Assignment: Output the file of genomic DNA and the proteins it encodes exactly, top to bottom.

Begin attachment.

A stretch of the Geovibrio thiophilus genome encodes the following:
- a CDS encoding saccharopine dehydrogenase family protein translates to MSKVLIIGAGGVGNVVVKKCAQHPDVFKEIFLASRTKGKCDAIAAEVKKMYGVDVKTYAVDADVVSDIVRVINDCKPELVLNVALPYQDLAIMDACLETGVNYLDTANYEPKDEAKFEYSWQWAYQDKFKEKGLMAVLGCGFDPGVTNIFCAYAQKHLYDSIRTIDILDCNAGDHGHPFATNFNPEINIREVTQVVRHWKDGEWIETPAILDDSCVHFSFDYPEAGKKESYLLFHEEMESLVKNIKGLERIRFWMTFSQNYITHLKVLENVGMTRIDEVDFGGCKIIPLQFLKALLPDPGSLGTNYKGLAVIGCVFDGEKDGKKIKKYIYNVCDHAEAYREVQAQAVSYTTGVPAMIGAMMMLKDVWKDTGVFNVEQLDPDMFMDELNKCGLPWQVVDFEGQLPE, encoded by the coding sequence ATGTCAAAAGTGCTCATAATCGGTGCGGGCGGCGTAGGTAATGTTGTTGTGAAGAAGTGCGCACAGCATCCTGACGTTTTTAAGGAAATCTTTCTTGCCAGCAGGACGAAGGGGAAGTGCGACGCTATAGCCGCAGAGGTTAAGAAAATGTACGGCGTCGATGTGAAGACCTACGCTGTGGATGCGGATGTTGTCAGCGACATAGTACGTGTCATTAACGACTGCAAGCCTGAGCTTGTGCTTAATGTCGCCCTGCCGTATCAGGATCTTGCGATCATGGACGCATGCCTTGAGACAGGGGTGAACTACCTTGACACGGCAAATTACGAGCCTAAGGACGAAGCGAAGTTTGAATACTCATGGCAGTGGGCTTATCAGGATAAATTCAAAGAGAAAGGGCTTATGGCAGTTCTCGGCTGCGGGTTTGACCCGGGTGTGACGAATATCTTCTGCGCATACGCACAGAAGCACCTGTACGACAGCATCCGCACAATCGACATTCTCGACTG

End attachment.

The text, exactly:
A stretch of the Geovibrio thiophilus genome encodes the following:
- a CDS encoding saccharopine dehydrogenase family protein translates to MSKVLIIGAGGVGNVVVKKCAQHPDVFKEIFLASRTKGKCDAIAAEVKKMYGVDVKTYAVDADVVSDIVRVINDCKPELVLNVALPYQDLAIMDACLETGVNYLDTANYEPKDEAKFEYSWQWAYQDKFKEKGLMAVLGCGFDPGVTNIFCAYAQKHLYDSIRTIDILDCNAGDHGHPFATNFNPEINIREVTQVVRHWKDGEWIETPAILDDSCVHFSFDYPEAGKKESYLLFHEEMESLVKNIKGLERIRFWMTFSQNYITHLKVLENVGMTRIDEVDFGGCKIIPLQFLKALLPDPGSLGTNYKGLAVIGCVFDGEKDGKKIKKYIYNVCDHAEAYREVQAQAVSYTTGVPAMIGAMMMLKDVWKDTGVFNVEQLDPDMFMDELNKCGLPWQVVDFEGQLPE, encoded by the coding sequence ATGTCAAAAGTGCTCATAATCGGTGCGGGCGGCGTAGGTAATGTTGTTGTGAAGAAGTGCGCACAGCATCCTGACGTTTTTAAGGAAATCTTTCTTGCCAGCAGGACGAAGGGGAAGTGCGACGCTATAGCCGCAGAGGTTAAGAAAATGTACGGCGTCGATGTGAAGACCTACGCTGTGGATGCGGATGTTGTCAGCGACATAGTACGTGTCATTAACGACTGCAAGCCTGAGCTTGTGCTTAATGTCGCCCTGCCGTATCAGGATCTTGCGATCATGGACGCATGCCTTGAGACAGGGGTGAACTACCTTGACACGGCAAATTACGAGCCTAAGGACGAAGCGAAGTTTGAATACTCATGGCAGTGGGCTTATCAGGATAAATTCAAAGAGAAAGGGCTTATGGCAGTTCTCGGCTGCGGGTTTGACCCGGGTGTGACGAATATCTTCTGCGCATACGCACAGAAGCACCTGTACGACAGCATCCGCACAATCGACATTCTCGACTG